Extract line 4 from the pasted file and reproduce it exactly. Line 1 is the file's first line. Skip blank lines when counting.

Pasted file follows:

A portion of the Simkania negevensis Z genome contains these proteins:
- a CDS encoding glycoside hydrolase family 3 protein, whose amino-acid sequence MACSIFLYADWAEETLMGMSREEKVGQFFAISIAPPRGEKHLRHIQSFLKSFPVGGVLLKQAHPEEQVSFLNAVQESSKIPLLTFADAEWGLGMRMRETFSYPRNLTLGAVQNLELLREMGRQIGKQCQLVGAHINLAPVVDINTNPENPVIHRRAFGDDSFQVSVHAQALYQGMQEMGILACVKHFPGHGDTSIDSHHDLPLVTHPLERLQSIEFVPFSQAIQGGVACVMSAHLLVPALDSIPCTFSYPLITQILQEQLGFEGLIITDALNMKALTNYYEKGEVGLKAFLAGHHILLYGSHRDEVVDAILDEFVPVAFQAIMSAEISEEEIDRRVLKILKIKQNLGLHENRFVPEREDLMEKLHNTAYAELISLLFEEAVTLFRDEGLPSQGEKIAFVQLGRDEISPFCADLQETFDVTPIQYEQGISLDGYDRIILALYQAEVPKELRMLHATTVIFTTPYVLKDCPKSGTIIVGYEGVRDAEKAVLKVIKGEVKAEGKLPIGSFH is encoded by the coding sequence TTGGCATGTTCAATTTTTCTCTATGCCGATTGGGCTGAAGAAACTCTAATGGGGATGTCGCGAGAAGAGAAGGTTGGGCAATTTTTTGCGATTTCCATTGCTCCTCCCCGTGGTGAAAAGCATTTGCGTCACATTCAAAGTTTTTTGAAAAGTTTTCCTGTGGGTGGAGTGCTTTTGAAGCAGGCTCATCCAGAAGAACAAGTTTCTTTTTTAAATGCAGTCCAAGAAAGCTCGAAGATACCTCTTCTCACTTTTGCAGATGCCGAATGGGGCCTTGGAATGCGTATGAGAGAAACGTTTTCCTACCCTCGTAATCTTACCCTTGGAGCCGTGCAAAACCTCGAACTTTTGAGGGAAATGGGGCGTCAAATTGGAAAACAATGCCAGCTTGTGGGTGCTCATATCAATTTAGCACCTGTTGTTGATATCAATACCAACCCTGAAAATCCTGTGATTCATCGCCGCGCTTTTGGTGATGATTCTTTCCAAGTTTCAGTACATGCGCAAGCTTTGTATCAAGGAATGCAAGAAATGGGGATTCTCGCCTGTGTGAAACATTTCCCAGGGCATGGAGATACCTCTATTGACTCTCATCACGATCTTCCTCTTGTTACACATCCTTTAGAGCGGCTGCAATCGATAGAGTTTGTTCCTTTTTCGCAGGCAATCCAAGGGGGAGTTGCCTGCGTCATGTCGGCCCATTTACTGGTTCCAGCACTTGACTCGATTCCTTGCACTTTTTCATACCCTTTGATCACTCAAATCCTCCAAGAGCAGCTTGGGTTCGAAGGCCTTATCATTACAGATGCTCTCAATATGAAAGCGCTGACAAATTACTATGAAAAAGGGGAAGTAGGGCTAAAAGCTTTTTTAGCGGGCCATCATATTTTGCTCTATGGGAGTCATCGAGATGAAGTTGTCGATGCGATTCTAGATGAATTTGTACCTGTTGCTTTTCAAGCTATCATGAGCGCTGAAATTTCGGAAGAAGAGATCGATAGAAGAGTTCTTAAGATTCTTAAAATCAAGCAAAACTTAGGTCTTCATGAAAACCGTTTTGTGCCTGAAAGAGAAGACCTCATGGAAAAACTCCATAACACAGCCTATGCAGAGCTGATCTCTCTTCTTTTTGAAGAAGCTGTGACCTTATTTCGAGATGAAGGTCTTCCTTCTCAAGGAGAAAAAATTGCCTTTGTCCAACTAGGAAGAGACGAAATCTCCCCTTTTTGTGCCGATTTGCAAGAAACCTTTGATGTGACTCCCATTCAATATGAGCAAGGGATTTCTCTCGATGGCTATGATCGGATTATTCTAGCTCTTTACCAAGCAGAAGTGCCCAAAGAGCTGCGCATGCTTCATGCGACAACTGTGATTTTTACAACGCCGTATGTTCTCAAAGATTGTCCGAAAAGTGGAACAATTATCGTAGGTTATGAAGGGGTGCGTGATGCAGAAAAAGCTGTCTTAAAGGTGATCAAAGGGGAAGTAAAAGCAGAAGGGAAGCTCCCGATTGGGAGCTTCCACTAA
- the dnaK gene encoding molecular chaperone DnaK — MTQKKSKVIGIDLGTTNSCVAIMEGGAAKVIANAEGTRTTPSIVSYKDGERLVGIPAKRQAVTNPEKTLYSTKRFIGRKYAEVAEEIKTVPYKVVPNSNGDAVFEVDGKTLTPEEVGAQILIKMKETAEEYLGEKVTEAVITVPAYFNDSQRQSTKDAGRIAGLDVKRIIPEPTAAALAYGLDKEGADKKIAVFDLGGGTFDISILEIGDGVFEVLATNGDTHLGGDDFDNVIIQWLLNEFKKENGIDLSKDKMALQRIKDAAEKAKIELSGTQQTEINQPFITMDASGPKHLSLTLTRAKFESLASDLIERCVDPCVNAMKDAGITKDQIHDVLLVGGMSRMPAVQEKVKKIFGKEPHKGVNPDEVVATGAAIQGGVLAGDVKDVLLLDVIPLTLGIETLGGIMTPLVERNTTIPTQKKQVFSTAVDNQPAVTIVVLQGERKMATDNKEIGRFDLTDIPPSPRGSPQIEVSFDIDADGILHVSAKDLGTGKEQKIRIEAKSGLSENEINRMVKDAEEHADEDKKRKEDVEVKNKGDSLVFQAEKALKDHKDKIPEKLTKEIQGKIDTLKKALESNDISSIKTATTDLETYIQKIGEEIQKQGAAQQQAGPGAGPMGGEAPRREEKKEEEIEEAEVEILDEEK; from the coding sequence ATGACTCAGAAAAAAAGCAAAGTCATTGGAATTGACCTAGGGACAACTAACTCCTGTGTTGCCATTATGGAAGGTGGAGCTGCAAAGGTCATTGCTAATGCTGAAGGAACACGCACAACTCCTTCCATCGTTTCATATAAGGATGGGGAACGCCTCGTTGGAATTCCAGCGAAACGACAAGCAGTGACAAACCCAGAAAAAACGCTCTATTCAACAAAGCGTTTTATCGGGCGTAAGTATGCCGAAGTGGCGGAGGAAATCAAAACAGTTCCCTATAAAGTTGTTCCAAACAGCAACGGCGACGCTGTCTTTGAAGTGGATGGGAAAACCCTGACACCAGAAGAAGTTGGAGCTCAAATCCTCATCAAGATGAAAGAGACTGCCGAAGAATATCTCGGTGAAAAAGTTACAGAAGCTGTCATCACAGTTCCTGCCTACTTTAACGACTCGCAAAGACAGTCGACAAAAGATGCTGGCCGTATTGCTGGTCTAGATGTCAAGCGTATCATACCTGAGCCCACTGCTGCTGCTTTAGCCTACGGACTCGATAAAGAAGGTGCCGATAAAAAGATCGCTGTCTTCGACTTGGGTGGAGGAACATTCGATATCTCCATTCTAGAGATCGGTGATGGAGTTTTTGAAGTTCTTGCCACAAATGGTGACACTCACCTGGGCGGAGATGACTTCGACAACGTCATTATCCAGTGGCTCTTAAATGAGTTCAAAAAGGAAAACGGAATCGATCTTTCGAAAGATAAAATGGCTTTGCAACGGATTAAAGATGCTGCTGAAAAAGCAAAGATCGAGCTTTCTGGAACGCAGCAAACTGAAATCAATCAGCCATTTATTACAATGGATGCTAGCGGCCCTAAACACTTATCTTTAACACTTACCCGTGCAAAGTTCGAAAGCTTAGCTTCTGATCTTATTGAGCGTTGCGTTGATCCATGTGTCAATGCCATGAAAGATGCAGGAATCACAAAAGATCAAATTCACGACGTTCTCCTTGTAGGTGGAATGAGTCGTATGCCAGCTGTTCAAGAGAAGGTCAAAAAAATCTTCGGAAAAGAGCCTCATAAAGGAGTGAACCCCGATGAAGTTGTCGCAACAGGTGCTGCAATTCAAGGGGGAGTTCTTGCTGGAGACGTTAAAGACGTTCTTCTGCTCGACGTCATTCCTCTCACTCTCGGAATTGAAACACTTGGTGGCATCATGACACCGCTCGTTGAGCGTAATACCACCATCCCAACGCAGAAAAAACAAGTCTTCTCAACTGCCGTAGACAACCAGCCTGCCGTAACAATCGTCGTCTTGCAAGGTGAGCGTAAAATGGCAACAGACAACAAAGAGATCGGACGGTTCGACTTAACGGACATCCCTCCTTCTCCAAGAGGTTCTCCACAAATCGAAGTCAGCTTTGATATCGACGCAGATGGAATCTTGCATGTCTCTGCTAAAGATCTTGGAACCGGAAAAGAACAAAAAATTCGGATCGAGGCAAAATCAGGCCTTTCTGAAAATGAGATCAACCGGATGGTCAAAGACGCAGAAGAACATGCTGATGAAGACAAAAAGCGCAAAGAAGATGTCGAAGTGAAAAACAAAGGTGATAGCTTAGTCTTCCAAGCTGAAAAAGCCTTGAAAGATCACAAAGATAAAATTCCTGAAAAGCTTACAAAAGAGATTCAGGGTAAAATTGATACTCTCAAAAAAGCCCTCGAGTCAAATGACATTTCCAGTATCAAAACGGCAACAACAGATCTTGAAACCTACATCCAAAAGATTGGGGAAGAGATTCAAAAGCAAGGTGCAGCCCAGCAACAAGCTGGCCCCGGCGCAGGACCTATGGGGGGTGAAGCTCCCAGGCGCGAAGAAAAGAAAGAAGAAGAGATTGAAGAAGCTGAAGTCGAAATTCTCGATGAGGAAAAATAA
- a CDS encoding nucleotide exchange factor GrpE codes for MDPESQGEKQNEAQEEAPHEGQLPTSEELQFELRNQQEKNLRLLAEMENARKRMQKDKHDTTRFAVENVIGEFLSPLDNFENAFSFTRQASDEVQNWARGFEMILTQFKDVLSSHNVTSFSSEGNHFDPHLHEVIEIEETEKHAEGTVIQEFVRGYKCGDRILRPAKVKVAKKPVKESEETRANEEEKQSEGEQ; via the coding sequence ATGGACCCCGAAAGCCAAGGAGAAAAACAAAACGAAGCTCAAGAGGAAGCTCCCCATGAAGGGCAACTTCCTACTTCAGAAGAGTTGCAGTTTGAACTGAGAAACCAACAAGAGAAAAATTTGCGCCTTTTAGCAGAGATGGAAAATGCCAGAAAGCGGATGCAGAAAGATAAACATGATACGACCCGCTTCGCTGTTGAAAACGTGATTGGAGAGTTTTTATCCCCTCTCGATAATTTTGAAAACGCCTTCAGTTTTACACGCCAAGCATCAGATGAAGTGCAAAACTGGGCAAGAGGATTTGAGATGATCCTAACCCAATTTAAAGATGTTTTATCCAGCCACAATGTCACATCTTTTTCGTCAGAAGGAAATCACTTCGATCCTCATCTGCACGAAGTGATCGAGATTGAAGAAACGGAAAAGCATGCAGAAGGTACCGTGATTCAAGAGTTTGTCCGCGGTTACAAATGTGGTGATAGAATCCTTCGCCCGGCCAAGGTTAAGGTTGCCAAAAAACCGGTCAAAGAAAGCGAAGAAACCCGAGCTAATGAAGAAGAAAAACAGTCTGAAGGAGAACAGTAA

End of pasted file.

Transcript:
- a CDS encoding nucleotide exchange factor GrpE codes for MDPESQGEKQNEAQEEAPHEGQLPTSEELQFELRNQQEKNLRLLAEMENARKRMQKDKHDTTRFAVENVIGEFLSPLDNFENAFSFTRQASDEVQNWARGFEMILTQFKDVLSSHNVTSFSSEGNHFDPHLHEVIEIEETEKHAEGTVIQEFVRGYKCGDRILRPAKVKVAKKPVKESEETRANEEEKQSEGEQ; via the coding sequence ATGGACCCCGAAAGCCAAGGAGAAAAACAAAACGAAGCTCAAGAGGAAGCTCCCCATGAAGGGCAACTTCCTACTTCAGAAGAGTTGCAGTTTGAACTGAGAAACCAACAAGAGAAAAATTTGCGCCTTTTAGCAGAGATGGAAAATGCCAGAAAGCGGATGCAGAAAGATAAACATGATACGACCCGCTTCGCTGTTGAAAACGTGATTGGAGAGTTTTTATCCCCTCTCGATAATTTTGAAAACGCCTTCAGTTTTACACGCCAAGCATCAGATGAAGTGCAAAACTGGGCAAGAGGATTTGAGATGATCCTAACCCAATTTAAAGATGTTTTATCCAGCCACAATGTCACATCTTTTTCGTCAGAAGGAAATCACTTCGATCCTCATCTGCACGAAGTGATCGAGATTGAAGAAACGGAAAAGCATGCAGAAGGTACCGTGATTCAAGAGTTTGTCCGCGGTTACAAATGTGGTGATAGAATCCTTCGCCCGGCCAAGGTTAAGGTTGCCAAAAAACCGGTCAAAGAAAGCGAAGAAACCCGAGCTAATGAAGAAGAAAAACAGTCTGAAGGAGAACAGTAA